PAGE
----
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officer at court’ (Rebellion, i. 341); and he ‘rested not until he had bereaved him of all power and place in court, and so sent him down a most abject, disconsolate old man to his country’ (ib.)

Upon his ejection from the office of custos rotulorum, Savile began intriguing with Buckingham, whom in September 1617 he induced to write to Wentworth demanding his resignation of the office. Wentworth, however, remonstrated, and, being powerfully supported in the county, carried his point. Buckingham acknowledged that he had been misled by Savile (cf. Strafford Letters, passim; Fortescue Papers, Camden Soc., pp. 24, 27; and Browning, Life of Strafford, 1892, pp. 25, &c.). On 19 Jan. 1623–4 Savile was again elected for Yorkshire, his colleague being his son Thomas; but in 1625 Wentworth and Fairfax carried the election against him. This was the occasion of the famous dispute in parliament which first brought Wentworth and Eliot into collision. Savile accused the sheriff of having interrupted the polling when it was going against Wentworth, who was his friend. After a heated debate, in which Wentworth broke the rules of the house, and Eliot denounced him as Catiline, the election was declared void (Gardiner, v. 349–51; Forster, Eliot, i. 160). At the by-election Wentworth was again elected; but on 16 Jan. 1625–6, in a new parliament, Savile once more carried the seat, Wentworth having been made sheriff to prevent his contesting it.

Savile was now high in Buckingham's favour; in July 1626 he was again appointed custos rotulorum in Wentworth's place. Soon afterwards he was sworn of the privy council for his services in parliament, and in December was placed on a commission to inquire into abuses in the navy. In the following April his exertions secured the success of the forced loan in Yorkshire (Gardiner, vi. 158), and soon after, through Buckingham's influence, he succeeded Sir John Suckling as comptroller of the household. In May he was placed on a commission to inquire into offices existing and fees taken in Elizabeth's reign. In July he was appointed receiver of the revenues from recusants in the north, and a year later he was created Baron Savile of Pontefract, on the same day (21 July) that Wentworth was raised to the peerage. He held the office of comptroller till his death, aged 74, on 31 Aug. 1630, so that Clarendon's reference to him as an ‘abject, disconsolate old man’ is exaggerated. He was buried in Batley church, Yorkshire, where a monument, with an inflated inscription (printed by Whitaker), was raised to his memory by his daughter, Anne Leigh.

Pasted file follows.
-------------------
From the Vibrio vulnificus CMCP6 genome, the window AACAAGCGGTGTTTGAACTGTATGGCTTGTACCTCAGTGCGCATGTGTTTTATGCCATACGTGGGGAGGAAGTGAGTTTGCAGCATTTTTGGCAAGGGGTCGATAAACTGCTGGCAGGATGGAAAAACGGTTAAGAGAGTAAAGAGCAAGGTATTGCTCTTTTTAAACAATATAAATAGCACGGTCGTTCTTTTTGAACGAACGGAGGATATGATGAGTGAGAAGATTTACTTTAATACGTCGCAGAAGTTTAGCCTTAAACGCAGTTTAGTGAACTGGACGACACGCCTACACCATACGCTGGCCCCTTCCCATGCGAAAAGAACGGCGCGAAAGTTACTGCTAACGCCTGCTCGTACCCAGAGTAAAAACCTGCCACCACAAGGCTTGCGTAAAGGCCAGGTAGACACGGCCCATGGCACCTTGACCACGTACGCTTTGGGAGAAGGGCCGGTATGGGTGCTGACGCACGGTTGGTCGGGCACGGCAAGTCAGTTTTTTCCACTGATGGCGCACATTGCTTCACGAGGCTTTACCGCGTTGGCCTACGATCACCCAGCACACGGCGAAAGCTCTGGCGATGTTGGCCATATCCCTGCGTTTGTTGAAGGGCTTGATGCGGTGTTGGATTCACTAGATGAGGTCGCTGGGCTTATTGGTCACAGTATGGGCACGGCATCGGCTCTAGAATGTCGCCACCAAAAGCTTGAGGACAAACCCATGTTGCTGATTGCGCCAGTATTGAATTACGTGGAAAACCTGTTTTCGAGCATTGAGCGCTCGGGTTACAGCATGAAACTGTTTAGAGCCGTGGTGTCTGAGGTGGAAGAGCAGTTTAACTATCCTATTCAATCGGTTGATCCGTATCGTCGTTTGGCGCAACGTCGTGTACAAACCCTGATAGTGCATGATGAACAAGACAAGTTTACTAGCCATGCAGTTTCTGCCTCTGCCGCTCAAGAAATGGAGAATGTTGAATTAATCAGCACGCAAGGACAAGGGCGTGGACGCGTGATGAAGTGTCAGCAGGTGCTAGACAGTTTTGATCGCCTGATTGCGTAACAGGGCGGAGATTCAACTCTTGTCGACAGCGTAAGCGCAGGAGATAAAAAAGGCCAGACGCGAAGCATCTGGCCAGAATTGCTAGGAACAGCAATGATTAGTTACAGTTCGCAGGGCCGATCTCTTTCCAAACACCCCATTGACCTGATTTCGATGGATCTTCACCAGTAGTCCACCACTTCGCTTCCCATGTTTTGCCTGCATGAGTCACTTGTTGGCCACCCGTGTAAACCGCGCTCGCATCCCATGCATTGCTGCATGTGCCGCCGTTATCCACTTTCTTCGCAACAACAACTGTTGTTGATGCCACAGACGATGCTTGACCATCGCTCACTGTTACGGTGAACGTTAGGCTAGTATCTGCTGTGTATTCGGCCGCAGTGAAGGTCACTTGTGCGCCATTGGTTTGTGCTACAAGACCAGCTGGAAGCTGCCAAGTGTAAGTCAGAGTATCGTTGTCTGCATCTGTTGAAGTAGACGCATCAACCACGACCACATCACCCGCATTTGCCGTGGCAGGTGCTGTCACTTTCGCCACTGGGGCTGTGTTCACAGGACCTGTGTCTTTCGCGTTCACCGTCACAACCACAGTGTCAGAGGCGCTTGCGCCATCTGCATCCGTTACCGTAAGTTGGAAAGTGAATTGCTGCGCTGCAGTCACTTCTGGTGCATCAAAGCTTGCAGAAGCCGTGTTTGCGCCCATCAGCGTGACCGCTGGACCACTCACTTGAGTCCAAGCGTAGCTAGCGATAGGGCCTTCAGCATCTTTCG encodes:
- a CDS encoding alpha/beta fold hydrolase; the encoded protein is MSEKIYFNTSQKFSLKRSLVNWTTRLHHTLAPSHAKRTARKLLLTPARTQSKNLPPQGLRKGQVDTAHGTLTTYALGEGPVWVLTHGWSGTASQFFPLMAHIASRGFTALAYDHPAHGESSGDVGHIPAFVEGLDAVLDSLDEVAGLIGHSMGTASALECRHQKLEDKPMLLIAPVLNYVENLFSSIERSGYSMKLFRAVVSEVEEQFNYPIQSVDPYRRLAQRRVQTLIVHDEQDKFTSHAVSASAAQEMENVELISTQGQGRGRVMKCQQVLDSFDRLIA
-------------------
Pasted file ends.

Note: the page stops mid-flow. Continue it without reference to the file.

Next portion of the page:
About 1590 Savile built Howley Hall in Batley, which he made his seat; Camden described it as ‘ædes elegantissimas,’ and its ruins are still extant. Tradition says that Rubens visited him there, and painted for him a view of Pontefract. Savile married, first, Catherine, daughter of Charles, lord Willoughby of Parham, by whom he had no issue; secondly, on 20 Nov. 1586, Elizabeth, daughter of Sir Edward, and sister of Sir Henry Cary, first viscount Falkland [q. v.] By her he had five sons and three daughters; he was succeeded by his eldest surviving son, Thomas Savile, earl of Sussex [q. v.]

[Cal. State Papers, Dom.; Strafford Letters, passim; Fortescue Papers (Camden Soc.); Official Returns of Members of Parliament; Journals of the House of Commons; Clarendon's Rebellion; Forster's Eliot; Forster's Life of Strafford (sometimes attributed to Robert Browning); Gardiner's Hist. of England; G. E. C.'s Complete Peerage; Burke's Extinct Peerage; Foster's Yorkshire Pedigrees; Hunter's Antiquarian Notices of Lupset; Whitaker's Life and Correspondence of Sir George Radcliffe, and Loidis et Elmete, pp. 237–9.]

A. F. P.

SAVILE, JOHN, first Baron Savile of Rufford (1818–1896), diplomatist, born in 1818, was the eldest natural son of John Lumley-Savile, eighth earl of Scarborough, his mother being of French origin. His grandfather, John Lumley (1761–1835), elder brother of Sir William Lumley [q. v.], was the fourth of the seven sons of Richard Lumley Saunderson, fourth earl of Scarborough, by Barbara, sister and heir of Sir George Savile (1726–1784) [q. v.] of Rufford Abbey, and a descendant of the Saviles of Thornhill and Lupset [see Savile, George, Marquis of Halifax]. Soon after graduating from King's College, Cambridge, in 1782, John Lumley, the grandfather, assumed the name of Savile by royal sign-manual, pursuant to the will of his uncle, Sir George. Having taken orders, he became a prebendary of York, and he succeeded to the earldom of Scarborough on the death of his brother Richard in 1832, but never took his seat in the House of Lords. Dying three years later from the results of a fall in the hunting-field, he was succeeded by his son, John Lumley-Savile, eighth earl of Scarborough (1788–1856), who graduated M.A. from Trinity Hall, Cambridge, and represented Nottinghamshire, 1826–35. He was maimed as a boy, owing, it is said, to his father's violence. He never married, but left five natural children. His large property at